Art, Movies, Lit, Theater

Child Migration Revisited in “Orphan Train”

Posted by tbaker |

Staff Report

One of the largest child migrations — more than 250,000 children between 1854 and 1929 — happened right here in the United States. Children boarded trains in New York City and were, literally, given away at train stations across the country.

Alison Moore’s fourth novel “Riders on the Orphan Train” chronicles the experience of a pair of 11-year-olds whose lives braid across Arkansas, Texas, New Mexico and Arizona during World War I and the decades following the Great Depression.

Through her own experience as a displaced child, to her over 15 years of research and professional position as outreach for the National Orphan Train Complex Museum, she is able to share the story of these children in a way very few could.

How did you research this topic?

I went to Fayetteville in 1997 and watched a documentary on the subject, amazed that I had never heard about this huge part of American history — 250,00 children over a 75-year period.

The Orphan Train Heritage Society was in Springdale, and I got hooked up with them and became their outreach program. I participated in their 10th anniversary reenactment. I rode on Pullman cars down to Van Buren with 21 children in costumes and they did a reenactment of the choosing of the children at the opera house in Van Buren. That was the first time we met Orphan Train riders. I interviewed them, and then for about the next 10 years I was doing the program in and around Arkansas, Missouri and in Texas. All the time I was writing a novel and I just finished that. So it’s been a 15 -year journey and it’s not over yet.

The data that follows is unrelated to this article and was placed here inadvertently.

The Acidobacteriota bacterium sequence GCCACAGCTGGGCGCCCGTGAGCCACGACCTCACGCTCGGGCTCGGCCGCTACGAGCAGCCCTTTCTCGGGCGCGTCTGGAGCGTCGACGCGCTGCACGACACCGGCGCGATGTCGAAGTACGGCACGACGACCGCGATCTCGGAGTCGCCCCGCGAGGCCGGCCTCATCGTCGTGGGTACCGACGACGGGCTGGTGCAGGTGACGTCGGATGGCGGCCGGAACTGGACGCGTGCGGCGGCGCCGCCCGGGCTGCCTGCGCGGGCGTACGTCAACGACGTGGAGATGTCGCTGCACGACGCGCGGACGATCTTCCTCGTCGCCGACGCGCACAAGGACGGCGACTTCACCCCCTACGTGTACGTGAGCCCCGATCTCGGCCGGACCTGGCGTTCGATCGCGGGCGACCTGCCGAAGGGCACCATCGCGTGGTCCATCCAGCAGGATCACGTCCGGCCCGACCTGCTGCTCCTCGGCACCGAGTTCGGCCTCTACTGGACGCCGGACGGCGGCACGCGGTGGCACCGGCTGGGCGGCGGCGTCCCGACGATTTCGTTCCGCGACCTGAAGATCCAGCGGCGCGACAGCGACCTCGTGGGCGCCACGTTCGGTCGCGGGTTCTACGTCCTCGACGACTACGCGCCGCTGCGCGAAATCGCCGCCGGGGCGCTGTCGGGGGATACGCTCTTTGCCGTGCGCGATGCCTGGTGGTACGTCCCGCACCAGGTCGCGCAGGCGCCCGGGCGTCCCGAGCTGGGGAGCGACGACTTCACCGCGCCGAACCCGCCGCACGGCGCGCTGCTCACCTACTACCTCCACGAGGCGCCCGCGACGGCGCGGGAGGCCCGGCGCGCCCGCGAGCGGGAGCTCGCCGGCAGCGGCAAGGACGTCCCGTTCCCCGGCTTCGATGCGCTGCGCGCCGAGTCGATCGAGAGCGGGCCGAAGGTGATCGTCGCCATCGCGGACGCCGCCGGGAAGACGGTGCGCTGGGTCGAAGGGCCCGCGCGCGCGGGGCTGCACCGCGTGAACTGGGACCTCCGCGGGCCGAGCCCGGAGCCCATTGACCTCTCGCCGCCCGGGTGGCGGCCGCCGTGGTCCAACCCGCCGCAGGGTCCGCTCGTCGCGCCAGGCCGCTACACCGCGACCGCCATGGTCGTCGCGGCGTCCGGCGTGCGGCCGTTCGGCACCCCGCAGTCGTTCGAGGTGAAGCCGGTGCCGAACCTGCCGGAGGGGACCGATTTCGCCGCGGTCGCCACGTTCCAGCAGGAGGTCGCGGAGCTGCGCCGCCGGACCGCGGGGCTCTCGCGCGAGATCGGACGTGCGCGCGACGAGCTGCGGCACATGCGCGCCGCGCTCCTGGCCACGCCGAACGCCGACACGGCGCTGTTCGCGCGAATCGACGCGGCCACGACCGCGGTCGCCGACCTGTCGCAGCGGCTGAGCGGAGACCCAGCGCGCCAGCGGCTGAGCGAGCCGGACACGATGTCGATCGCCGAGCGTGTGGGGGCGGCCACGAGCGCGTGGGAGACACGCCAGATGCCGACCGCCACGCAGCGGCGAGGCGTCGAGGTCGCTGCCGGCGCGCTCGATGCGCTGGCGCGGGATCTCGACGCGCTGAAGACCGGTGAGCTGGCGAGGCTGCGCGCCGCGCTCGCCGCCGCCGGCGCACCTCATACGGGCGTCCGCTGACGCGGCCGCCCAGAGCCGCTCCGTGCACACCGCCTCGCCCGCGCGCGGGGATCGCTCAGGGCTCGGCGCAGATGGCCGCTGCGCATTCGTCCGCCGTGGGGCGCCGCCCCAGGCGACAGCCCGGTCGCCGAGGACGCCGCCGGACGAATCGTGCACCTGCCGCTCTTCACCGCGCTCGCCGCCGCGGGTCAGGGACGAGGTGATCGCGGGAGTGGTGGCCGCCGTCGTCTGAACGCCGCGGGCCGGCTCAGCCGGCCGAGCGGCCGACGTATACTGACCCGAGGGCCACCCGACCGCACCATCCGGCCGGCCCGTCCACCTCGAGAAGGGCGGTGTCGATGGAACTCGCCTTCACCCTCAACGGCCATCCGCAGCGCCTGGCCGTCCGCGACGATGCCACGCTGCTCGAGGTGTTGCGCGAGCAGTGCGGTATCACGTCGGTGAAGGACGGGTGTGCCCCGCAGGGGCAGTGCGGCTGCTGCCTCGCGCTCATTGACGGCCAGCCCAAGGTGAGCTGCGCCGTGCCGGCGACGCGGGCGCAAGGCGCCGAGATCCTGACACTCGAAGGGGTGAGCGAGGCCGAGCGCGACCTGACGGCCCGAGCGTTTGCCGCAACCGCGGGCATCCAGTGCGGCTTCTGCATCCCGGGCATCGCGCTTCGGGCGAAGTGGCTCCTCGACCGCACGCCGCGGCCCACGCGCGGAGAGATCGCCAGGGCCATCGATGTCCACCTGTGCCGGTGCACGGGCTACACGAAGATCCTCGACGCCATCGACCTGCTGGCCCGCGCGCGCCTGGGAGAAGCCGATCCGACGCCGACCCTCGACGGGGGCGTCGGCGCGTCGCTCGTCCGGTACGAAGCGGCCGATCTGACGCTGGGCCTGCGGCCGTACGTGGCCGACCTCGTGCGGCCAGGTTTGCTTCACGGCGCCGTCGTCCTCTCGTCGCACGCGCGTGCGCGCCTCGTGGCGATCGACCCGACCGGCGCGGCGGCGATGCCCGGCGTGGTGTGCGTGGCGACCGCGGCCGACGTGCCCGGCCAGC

How did you put yourself in the mind of the 11-year-old Orphan Train riders?

I identified with this story of displacement and loss because my mother died when I was 8 years old, and I was shuffled around to different relatives before my father eventually remarried. I was drawing on that emotion. The story of the Orphan Train really spoke to me.

How long did it take you to write this book?

Worked on it for 10 years on and off, but I was writing other books at the time. My last collection of short stories called the Middle of Elsewhere was in 2006, which I was working on at the same time, continuing to do research and continuing to perform and go farther and meeting more people who had stories, and learning a lot more as I went.

What was it about this topic that inspired you to make it your life’s work?

It’s astonishing that people don’t know about this. It was the largest child migration in history and it happened here in America, and I was and still am amazed by this. I also enjoy being a writer that gets to perform my writing in front of people. I have it memorized now and don’t have to read from the book, so I can really engage with the audience and see that they’re moved by this.

See Her Live: Moore will be reading excerpts from her book on Dec. 6 at 6 p.m. in the Fayetteville Public Library. Learn more about Alison and her three other novels and many short stories at www.Alisonmoorebooks.com

2 Comments

Bettylou Steadman July 3, 2013 at 11:00 am

I was a displaced child during the Great Depression. In 1937, at the age of 5, I was placed in a children’s home because my parents were separated and could not care for me. I was just wondering how common it was for this to happen to children at that time.

Reply to this comment
Terrah Baker July 3, 2013 at 5:23 pm

Wow! That’s a great story. I’m not sure how common it was, but I’m sure you can find a lot more information online. Just go to Google and type in what you are looking for. Thanks for your comment!

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